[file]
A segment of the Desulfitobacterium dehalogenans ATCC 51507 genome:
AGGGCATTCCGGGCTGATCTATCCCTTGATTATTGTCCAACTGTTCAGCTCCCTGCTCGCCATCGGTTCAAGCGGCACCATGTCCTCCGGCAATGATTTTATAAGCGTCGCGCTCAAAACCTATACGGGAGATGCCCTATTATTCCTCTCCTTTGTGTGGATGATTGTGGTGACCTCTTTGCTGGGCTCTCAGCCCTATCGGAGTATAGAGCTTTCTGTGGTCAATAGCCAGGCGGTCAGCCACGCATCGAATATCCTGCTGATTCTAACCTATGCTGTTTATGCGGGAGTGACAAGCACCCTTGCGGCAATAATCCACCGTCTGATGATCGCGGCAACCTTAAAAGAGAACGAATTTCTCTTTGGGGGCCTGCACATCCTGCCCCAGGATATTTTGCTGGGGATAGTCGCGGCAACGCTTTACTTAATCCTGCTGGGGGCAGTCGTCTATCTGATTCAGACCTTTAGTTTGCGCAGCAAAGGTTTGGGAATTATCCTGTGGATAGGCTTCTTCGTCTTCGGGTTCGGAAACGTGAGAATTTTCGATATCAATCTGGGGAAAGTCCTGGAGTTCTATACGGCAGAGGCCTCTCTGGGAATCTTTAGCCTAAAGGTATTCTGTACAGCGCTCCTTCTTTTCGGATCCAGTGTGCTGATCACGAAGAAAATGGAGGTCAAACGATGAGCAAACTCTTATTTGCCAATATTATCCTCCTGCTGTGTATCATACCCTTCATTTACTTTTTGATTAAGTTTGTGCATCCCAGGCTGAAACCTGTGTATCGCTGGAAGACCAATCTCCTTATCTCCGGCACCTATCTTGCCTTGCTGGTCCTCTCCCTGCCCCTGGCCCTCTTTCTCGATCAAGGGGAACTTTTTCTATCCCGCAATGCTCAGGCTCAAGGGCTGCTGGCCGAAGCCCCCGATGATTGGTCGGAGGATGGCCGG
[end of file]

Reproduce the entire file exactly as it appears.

A segment of the Desulfitobacterium dehalogenans ATCC 51507 genome:
AGGGCATTCCGGGCTGATCTATCCCTTGATTATTGTCCAACTGTTCAGCTCCCTGCTCGCCATCGGTTCAAGCGGCACCATGTCCTCCGGCAATGATTTTATAAGCGTCGCGCTCAAAACCTATACGGGAGATGCCCTATTATTCCTCTCCTTTGTGTGGATGATTGTGGTGACCTCTTTGCTGGGCTCTCAGCCCTATCGGAGTATAGAGCTTTCTGTGGTCAATAGCCAGGCGGTCAGCCACGCATCGAATATCCTGCTGATTCTAACCTATGCTGTTTATGCGGGAGTGACAAGCACCCTTGCGGCAATAATCCACCGTCTGATGATCGCGGCAACCTTAAAAGAGAACGAATTTCTCTTTGGGGGCCTGCACATCCTGCCCCAGGATATTTTGCTGGGGATAGTCGCGGCAACGCTTTACTTAATCCTGCTGGGGGCAGTCGTCTATCTGATTCAGACCTTTAGTTTGCGCAGCAAAGGTTTGGGAATTATCCTGTGGATAGGCTTCTTCGTCTTCGGGTTCGGAAACGTGAGAATTTTCGATATCAATCTGGGGAAAGTCCTGGAGTTCTATACGGCAGAGGCCTCTCTGGGAATCTTTAGCCTAAAGGTATTCTGTACAGCGCTCCTTCTTTTCGGATCCAGTGTGCTGATCACGAAGAAAATGGAGGTCAAACGATGAGCAAACTCTTATTTGCCAATATTATCCTCCTGCTGTGTATCATACCCTTCATTTACTTTTTGATTAAGTTTGTGCATCCCAGGCTGAAACCTGTGTATCGCTGGAAGACCAATCTCCTTATCTCCGGCACCTATCTTGCCTTGCTGGTCCTCTCCCTGCCCCTGGCCCTCTTTCTCGATCAAGGGGAACTTTTTCTATCCCGCAATGCTCAGGCTCAAGGGCTGCTGGCCGAAGCCCCCGATGATTGGTCGGAGGATGGCCGG